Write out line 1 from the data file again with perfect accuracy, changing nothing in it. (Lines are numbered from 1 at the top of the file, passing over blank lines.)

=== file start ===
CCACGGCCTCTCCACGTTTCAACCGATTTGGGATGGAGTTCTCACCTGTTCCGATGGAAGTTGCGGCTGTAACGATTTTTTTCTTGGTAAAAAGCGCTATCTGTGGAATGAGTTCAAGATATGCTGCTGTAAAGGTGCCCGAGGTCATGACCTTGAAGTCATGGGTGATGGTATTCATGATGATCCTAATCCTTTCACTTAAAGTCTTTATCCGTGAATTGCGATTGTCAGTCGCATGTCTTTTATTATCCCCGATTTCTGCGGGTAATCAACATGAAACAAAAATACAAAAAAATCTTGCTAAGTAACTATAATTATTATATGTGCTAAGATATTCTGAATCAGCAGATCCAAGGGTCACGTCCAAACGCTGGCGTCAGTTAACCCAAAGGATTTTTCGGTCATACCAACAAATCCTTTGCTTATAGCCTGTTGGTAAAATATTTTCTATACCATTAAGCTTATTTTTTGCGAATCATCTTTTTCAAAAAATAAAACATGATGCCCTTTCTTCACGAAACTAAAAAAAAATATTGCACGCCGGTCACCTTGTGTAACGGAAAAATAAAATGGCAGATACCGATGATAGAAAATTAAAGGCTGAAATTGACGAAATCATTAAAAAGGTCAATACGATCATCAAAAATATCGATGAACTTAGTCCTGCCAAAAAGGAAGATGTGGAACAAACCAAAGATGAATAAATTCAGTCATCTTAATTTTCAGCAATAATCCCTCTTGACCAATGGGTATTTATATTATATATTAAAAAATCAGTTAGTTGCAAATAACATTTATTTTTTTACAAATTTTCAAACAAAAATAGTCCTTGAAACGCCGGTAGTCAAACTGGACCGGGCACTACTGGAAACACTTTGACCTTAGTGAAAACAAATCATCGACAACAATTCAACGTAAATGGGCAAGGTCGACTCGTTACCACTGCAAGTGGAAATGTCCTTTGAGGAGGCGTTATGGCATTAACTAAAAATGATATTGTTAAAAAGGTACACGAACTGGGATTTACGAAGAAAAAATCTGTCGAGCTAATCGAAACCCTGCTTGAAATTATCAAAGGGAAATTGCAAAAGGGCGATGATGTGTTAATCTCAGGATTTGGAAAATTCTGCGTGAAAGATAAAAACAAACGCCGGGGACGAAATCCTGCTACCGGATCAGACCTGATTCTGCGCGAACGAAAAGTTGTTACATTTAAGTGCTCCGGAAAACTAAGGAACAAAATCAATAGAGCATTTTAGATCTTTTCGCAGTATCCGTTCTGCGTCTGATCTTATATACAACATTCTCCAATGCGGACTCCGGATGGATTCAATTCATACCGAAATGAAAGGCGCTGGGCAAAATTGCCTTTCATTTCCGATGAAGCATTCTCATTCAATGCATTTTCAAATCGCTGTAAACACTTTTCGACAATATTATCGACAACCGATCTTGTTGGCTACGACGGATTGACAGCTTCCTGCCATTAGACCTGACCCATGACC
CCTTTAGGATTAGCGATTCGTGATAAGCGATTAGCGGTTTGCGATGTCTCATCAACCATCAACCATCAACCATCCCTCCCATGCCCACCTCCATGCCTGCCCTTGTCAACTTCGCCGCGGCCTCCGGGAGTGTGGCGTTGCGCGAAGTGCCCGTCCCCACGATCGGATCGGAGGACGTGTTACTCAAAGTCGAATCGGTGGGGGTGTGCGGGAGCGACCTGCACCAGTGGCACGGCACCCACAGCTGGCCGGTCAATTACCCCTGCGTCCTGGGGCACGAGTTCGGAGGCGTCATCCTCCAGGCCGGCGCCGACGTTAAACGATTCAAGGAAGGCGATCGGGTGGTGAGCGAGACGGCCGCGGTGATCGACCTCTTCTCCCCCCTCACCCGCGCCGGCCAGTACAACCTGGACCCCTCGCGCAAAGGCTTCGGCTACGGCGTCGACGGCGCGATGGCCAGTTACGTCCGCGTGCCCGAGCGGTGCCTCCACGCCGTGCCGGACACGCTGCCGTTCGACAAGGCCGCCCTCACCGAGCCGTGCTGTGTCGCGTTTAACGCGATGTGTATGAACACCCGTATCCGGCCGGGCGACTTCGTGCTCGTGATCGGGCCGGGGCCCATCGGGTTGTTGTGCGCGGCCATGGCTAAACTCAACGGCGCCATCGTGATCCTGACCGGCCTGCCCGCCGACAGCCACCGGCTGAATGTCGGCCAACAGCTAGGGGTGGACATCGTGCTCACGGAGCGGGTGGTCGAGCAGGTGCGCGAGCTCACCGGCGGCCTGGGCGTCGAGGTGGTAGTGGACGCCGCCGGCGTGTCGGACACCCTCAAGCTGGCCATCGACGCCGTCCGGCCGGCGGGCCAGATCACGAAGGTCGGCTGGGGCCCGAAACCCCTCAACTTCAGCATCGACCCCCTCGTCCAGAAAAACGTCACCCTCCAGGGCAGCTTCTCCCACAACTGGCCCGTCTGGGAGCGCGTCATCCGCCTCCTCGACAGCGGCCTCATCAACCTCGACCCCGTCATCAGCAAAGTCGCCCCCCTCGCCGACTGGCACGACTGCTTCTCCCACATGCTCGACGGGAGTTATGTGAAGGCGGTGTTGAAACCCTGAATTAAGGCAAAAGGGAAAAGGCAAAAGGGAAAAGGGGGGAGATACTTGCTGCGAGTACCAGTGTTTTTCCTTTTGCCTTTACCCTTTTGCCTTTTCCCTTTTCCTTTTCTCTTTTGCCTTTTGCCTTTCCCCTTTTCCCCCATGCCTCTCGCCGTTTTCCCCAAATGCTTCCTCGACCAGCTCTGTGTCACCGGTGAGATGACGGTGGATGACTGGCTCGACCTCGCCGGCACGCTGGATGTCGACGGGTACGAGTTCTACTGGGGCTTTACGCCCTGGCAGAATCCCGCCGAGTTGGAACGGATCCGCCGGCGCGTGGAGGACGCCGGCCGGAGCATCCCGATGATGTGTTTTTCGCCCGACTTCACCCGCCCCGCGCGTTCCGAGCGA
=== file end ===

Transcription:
CCACGGCCTCTCCACGTTTCAACCGATTTGGGATGGAGTTCTCACCTGTTCCGATGGAAGTTGCGGCTGTAACGATTTTTTTCTTGGTAAAAAGCGCTATCTGTGGAATGAGTTCAAGATATGCTGCTGTAAAGGTGCCCGAGGTCATGACCTTGAAGTCATGGGTGATGGTATTCATGATGATCCTAATCCTTTCACTTAAAGTCTTTATCCGTGAATTGCGATTGTCAGTCGCATGTCTTTTATTATCCCCGATTTCTGCGGGTAATCAACATGAAACAAAAATACAAAAAAATCTTGCTAAGTAACTATAATTATTATATGTGCTAAGATATTCTGAATCAGCAGATCCAAGGGTCACGTCCAAACGCTGGCGTCAGTTAACCCAAAGGATTTTTCGGTCATACCAACAAATCCTTTGCTTATAGCCTGTTGGTAAAATATTTTCTATACCATTAAGCTTATTTTTTGCGAATCATCTTTTTCAAAAAATAAAACATGATGCCCTTTCTTCACGAAACTAAAAAAAAATATTGCACGCCGGTCACCTTGTGTAACGGAAAAATAAAATGGCAGATACCGATGATAGAAAATTAAAGGCTGAAATTGACGAAATCATTAAAAAGGTCAATACGATCATCAAAAATATCGATGAACTTAGTCCTGCCAAAAAGGAAGATGTGGAACAAACCAAAGATGAATAAATTCAGTCATCTTAATTTTCAGCAATAATCCCTCTTGACCAATGGGTATTTATATTATATATTAAAAAATCAGTTAGTTGCAAATAACATTTATTTTTTTACAAATTTTCAAACAAAAATAGTCCTTGAAACGCCGGTAGTCAAACTGGACCGGGCACTACTGGAAACACTTTGACCTTAGTGAAAACAAATCATCGACAACAATTCAACGTAAATGGGCAAGGTCGACTCGTTACCACTGCAAGTGGAAATGTCCTTTGAGGAGGCGTTATGGCATTAACTAAAAATGATATTGTTAAAAAGGTACACGAACTGGGATTTACGAAGAAAAAATCTGTCGAGCTAATCGAAACCCTGCTTGAAATTATCAAAGGGAAATTGCAAAAGGGCGATGATGTGTTAATCTCAGGATTTGGAAAATTCTGCGTGAAAGATAAAAACAAACGCCGGGGACGAAATCCTGCTACCGGATCAGACCTGATTCTGCGCGAACGAAAAGTTGTTACATTTAAGTGCTCCGGAAAACTAAGGAACAAAATCAATAGAGCATTTTAGATCTTTTCGCAGTATCCGTTCTGCGTCTGATCTTATATACAACATTCTCCAATGCGGACTCCGGATGGATTCAATTCATACCGAAATGAAAGGCGCTGGGCAAAATTGCCTTTCATTTCCGATGAAGCATTCTCATTCAATGCATTTTCAAATCGCTGTAAACACTTTTCGACAATATTATCGACAACCGATCTTGTTGGCTACGACGGATTGACAGCTTCCTGCCATTAGACCTGACCCATGACC